“…The pluralism and the diversity of religions, colour, sex, race and language are willed by God in His wisdom, through which He created human beings,”… “This divine wisdom is the source from which the right to freedom of belief and the freedom to be different derives…”

    But “respect for others” should not mean granting to aliens the right to invade our living space, outnumber us and ultimately destroy us. That would mean the end of “pluralism” this Pope pretends to honor so much.

    Whether the RCC church has been infiltrated or has itself succumbed to moral degeneration (probably both), it is no more a bulwark against foreign invasions as it used to be. The other Christian denominations are little better.

    I don’t think Christianity can be “regenerated” any more. With its complicity in the White Genocide Project it has forfeited any allegiance of Whites for ever. It will become a majority non-white religion in the near future anyway. Expect a non-white Pope soon.

    • Angriff
      Posted March 1, 2019 at 2:40 pm | Permalink

      Robert Sarah is a favorite to replace Bergoglio. He is also backed by more “conservative” factions so he would be a bone the organization could throw to them to pretend the whole organization hasn’t gone full on marxist-progressive.

      • Jerome
        Posted March 3, 2019 at 9:52 pm | Permalink

        Much as I would love to see Cardinal Sarah (or even better, Cardinal Burke) as the next Pope, I can’t see this happening. Pope Francis has stacked the college of Cardinals with like-minded progressives so that’s the kind of man they will elect. I can’t see things in the Church getting any better in our lifetimes, short of Divine intervention.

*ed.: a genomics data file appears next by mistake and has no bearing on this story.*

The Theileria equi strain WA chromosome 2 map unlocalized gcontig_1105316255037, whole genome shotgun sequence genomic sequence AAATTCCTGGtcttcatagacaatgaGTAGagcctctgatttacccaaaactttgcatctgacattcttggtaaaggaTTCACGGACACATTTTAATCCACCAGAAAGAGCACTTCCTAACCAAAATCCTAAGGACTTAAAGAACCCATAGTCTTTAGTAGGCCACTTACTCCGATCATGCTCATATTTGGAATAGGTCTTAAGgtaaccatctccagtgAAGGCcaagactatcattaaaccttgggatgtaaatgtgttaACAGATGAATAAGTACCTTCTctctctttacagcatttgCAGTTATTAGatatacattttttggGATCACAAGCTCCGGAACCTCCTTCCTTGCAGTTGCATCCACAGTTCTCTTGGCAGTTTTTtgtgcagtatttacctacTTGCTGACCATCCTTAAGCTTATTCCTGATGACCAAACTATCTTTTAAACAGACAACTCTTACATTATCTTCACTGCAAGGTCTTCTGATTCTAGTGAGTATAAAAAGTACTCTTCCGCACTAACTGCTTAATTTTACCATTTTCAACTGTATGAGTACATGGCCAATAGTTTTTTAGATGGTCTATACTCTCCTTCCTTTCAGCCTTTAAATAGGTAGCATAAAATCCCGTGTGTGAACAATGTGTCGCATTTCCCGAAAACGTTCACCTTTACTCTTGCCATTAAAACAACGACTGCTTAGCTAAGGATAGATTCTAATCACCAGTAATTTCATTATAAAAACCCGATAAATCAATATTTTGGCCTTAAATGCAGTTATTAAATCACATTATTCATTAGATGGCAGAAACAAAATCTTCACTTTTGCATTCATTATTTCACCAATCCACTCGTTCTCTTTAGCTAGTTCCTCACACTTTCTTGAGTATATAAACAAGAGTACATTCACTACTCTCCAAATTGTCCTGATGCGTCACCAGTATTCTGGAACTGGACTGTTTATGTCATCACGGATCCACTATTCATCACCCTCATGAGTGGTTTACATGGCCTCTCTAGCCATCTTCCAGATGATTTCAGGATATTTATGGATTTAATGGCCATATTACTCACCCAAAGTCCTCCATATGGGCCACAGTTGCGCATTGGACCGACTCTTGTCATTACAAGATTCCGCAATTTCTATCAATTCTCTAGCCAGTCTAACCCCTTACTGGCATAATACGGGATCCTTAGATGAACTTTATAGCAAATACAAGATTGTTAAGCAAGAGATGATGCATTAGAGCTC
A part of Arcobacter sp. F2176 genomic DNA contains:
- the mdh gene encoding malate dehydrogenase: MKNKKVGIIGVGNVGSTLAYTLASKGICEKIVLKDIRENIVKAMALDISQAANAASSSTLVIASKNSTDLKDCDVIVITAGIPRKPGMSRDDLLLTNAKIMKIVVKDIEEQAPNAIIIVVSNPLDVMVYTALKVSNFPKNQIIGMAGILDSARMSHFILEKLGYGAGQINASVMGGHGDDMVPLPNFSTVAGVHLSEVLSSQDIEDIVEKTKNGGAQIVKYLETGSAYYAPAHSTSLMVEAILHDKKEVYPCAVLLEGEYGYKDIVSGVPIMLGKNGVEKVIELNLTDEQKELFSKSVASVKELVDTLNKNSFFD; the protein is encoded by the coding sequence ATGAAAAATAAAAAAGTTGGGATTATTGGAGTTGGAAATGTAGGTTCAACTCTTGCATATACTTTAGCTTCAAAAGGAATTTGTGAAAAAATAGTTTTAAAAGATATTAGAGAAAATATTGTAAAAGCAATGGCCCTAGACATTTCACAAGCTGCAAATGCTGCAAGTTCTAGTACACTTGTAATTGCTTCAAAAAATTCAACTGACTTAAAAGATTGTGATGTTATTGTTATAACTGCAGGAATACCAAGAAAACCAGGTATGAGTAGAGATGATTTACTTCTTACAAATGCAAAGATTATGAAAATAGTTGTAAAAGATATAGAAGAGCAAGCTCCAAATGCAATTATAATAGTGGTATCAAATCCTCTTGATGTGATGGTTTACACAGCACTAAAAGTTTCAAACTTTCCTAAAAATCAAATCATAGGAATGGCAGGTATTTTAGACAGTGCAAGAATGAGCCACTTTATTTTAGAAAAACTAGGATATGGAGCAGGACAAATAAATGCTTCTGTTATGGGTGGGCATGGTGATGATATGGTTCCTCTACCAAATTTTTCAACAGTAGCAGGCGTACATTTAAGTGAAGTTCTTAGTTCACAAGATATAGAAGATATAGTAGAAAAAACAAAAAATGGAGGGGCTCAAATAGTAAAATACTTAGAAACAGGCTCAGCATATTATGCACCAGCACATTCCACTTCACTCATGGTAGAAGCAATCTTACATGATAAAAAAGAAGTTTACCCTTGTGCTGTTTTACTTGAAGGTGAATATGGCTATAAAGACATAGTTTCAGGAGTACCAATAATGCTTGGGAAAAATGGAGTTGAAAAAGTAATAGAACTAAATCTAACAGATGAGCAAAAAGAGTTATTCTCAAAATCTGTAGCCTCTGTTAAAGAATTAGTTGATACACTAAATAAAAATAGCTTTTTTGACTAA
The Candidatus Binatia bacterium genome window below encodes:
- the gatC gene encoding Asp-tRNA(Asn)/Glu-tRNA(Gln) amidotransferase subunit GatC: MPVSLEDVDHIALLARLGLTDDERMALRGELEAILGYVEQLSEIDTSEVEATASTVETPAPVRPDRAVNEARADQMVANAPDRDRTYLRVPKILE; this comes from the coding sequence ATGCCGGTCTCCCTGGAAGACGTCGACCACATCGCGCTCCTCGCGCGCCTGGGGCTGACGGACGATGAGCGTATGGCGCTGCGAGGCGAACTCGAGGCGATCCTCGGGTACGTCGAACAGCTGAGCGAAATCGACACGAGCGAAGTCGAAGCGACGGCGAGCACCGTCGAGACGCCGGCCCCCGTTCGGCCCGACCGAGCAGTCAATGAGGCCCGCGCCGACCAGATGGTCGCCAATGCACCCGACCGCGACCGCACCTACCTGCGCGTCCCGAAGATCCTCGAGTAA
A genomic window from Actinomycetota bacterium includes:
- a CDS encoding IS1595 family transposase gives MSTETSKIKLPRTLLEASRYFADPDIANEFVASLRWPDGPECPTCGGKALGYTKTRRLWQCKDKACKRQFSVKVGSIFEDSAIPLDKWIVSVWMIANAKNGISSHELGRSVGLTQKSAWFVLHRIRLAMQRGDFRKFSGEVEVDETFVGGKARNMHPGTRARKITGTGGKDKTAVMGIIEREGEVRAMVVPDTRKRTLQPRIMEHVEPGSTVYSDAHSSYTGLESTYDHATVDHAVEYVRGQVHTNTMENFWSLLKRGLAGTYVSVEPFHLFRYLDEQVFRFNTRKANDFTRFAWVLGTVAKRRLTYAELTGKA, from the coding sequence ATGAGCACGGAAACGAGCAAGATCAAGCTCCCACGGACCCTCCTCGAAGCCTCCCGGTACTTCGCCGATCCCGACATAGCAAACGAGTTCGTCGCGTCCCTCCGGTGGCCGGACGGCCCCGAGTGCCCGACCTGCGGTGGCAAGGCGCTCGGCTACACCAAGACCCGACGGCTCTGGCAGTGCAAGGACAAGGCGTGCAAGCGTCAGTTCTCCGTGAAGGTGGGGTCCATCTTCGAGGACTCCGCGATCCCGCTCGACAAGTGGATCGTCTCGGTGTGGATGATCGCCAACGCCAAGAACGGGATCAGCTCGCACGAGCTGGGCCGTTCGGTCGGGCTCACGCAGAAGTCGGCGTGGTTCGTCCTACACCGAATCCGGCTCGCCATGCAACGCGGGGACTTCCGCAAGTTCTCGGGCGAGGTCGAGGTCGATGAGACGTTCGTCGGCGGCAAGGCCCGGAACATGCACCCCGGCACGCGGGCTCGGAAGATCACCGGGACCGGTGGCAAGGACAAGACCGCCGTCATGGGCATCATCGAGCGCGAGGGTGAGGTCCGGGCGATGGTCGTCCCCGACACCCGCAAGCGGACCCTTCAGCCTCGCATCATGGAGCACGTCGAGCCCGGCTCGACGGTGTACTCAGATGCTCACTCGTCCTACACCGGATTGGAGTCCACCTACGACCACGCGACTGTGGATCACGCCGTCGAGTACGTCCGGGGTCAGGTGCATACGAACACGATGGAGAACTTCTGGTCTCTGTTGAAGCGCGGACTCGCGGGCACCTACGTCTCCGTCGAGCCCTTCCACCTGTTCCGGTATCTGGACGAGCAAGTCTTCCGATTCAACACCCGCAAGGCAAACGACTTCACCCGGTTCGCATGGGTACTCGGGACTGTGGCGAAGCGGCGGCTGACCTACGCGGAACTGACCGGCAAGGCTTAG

2. Benjamin
    Posted March 1, 2019 at 6:49 am | Permalink

    Christianity is not the solution to atheism or Islam.

    Christianity was the stepping stone which led to Islam.

    Christianity was atheist towards the hundreds of deities that existed in traditional Europe, and this atheism was eventually supplanted by an even stronger atheism, one which denied the existence of the Christian god in addition to the various historical gods that Christianity denied thousands of years prior

  3. Posted March 1, 2019 at 9:42 am | Permalink

    So, going by this essay, I guess I can figure the most accurate answer to the question, “Is Catholicism A Bulwark Against Islam?” is “Depends on whose in charge”.

    I think what needs to be shown is whether or not the church can redeem itself for Europeans by being infiltrated by white nationalists like how it was infiltrated by pedophiles and Marxists.

    But it may very well be that the values of Christianity are hostile to essential European-ness in-and-of-themselves.

    • Angriff
      Posted March 1, 2019 at 2:43 pm | Permalink

      So, going by this essay, I guess I can figure the most accurate answer to the question, “Is Catholicism A Bulwark Against Islam?” is “Depends on whose in charge”.

      If the election of Trump should have taught people anything, it’s that bureaucratic institutions are structurally protected against a reformer at the head actually changing its major policy goals.

  4. BroncoColorado
    Posted March 1, 2019 at 9:58 am | Permalink

    The complete reversal of the historical attitude on behalf of the RCC and most other Christian denominations to the threat of Islam appears incomprehensible, but in reality the new policy is a knowing and willing alliance with evil. We can guess political pressure was exerted on the churches to align them with the globalist paradigm, but the choice to accept or resist was ultimately theirs, and they chose not only non-resistance but enthusiastic acceptance and servile compliance.